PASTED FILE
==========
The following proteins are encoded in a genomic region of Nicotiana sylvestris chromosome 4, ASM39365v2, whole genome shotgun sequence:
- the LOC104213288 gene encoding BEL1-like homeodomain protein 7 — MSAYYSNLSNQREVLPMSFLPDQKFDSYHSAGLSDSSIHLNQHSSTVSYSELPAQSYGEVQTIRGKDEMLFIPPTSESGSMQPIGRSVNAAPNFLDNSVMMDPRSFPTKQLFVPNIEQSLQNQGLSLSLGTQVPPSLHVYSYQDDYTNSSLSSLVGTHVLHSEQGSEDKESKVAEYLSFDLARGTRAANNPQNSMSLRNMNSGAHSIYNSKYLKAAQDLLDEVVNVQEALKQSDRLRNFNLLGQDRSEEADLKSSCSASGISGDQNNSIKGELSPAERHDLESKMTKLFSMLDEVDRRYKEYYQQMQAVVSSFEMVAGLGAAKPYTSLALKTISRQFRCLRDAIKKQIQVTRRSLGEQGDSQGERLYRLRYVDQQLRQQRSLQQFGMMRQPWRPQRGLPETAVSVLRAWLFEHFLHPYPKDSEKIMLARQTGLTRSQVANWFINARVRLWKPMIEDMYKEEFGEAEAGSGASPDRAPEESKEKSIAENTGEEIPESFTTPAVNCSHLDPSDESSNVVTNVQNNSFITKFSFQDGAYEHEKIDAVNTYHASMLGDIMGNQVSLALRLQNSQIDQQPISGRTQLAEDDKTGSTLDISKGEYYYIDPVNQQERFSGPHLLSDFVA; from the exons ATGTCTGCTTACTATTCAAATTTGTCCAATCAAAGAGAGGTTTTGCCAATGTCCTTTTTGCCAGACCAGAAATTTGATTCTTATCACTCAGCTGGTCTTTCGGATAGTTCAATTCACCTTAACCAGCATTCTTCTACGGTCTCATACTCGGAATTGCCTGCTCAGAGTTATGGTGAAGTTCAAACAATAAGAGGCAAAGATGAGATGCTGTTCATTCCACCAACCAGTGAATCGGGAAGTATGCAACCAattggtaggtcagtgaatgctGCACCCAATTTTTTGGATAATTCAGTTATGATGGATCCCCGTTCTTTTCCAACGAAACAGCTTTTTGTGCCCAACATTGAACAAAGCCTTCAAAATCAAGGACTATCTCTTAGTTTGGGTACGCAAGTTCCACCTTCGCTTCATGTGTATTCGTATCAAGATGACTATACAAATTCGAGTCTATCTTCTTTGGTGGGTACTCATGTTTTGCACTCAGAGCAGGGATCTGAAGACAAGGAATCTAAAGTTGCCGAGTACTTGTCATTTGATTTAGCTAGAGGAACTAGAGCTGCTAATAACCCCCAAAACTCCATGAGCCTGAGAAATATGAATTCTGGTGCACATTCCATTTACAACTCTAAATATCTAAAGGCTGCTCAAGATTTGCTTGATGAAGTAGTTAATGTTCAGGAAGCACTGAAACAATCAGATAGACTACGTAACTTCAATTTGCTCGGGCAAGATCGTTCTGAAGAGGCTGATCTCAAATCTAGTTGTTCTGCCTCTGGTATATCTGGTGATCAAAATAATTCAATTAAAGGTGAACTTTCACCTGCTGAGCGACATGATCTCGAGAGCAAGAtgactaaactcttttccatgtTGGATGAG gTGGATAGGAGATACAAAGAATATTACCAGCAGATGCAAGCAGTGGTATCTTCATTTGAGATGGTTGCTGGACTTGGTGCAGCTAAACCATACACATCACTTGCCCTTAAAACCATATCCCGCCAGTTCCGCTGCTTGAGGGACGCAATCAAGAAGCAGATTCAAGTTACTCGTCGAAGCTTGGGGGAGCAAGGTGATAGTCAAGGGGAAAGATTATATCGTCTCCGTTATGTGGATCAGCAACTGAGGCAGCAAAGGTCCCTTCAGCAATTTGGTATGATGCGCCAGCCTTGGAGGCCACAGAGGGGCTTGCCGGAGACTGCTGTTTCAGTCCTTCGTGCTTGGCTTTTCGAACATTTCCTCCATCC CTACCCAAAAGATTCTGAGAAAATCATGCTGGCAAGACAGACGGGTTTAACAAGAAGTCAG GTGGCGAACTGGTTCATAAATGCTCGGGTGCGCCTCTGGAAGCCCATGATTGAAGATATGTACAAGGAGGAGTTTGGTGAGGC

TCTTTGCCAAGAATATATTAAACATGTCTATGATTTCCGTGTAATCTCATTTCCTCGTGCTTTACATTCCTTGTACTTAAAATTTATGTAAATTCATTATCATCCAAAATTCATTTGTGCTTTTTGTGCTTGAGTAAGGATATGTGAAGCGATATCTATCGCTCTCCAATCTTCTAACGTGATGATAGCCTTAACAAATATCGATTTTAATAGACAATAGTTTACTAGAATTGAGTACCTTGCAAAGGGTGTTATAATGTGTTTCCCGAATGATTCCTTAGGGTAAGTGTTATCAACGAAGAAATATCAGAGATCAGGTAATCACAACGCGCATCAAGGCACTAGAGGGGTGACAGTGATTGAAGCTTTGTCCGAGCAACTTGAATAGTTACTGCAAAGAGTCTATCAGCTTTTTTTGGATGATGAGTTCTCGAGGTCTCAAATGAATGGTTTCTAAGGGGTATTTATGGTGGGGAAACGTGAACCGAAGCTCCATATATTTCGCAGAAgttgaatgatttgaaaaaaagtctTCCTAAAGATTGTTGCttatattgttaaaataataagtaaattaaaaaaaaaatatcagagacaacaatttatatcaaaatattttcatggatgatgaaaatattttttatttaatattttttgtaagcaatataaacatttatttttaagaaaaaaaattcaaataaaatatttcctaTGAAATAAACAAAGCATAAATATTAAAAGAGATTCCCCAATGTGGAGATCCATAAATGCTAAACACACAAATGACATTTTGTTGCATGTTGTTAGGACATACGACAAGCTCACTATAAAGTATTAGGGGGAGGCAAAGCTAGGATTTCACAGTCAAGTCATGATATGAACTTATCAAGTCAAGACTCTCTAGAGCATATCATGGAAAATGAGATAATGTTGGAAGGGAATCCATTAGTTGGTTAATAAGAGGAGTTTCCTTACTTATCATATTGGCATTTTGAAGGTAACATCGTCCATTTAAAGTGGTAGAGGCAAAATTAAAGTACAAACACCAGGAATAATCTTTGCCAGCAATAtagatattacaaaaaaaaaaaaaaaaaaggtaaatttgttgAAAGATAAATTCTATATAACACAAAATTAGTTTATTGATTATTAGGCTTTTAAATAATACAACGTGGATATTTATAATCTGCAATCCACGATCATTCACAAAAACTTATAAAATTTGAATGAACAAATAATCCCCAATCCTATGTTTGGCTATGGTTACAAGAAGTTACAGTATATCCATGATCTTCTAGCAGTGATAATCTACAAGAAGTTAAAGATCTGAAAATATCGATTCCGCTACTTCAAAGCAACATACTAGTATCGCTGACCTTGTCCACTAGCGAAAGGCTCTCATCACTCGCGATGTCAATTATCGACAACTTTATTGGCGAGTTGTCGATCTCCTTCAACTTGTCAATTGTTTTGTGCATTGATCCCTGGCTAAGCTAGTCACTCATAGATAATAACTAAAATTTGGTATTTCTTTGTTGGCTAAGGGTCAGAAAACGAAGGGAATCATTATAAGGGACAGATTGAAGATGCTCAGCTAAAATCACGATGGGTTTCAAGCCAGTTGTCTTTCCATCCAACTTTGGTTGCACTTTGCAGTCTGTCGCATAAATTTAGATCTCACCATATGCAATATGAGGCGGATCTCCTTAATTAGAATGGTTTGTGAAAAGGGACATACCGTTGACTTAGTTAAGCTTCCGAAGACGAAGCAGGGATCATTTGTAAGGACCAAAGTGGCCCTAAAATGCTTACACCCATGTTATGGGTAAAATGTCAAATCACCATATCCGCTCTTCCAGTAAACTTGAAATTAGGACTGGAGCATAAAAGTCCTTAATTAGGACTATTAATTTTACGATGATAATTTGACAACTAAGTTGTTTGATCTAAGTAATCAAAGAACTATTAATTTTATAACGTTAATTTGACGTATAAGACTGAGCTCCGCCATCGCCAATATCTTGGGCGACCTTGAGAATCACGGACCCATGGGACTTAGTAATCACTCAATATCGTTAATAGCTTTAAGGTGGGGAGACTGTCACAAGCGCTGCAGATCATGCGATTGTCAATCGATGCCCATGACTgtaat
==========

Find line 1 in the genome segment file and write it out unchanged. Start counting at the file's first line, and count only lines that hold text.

The following proteins are encoded in a genomic region of Nicotiana sylvestris chromosome 4, ASM39365v2, whole genome shotgun sequence: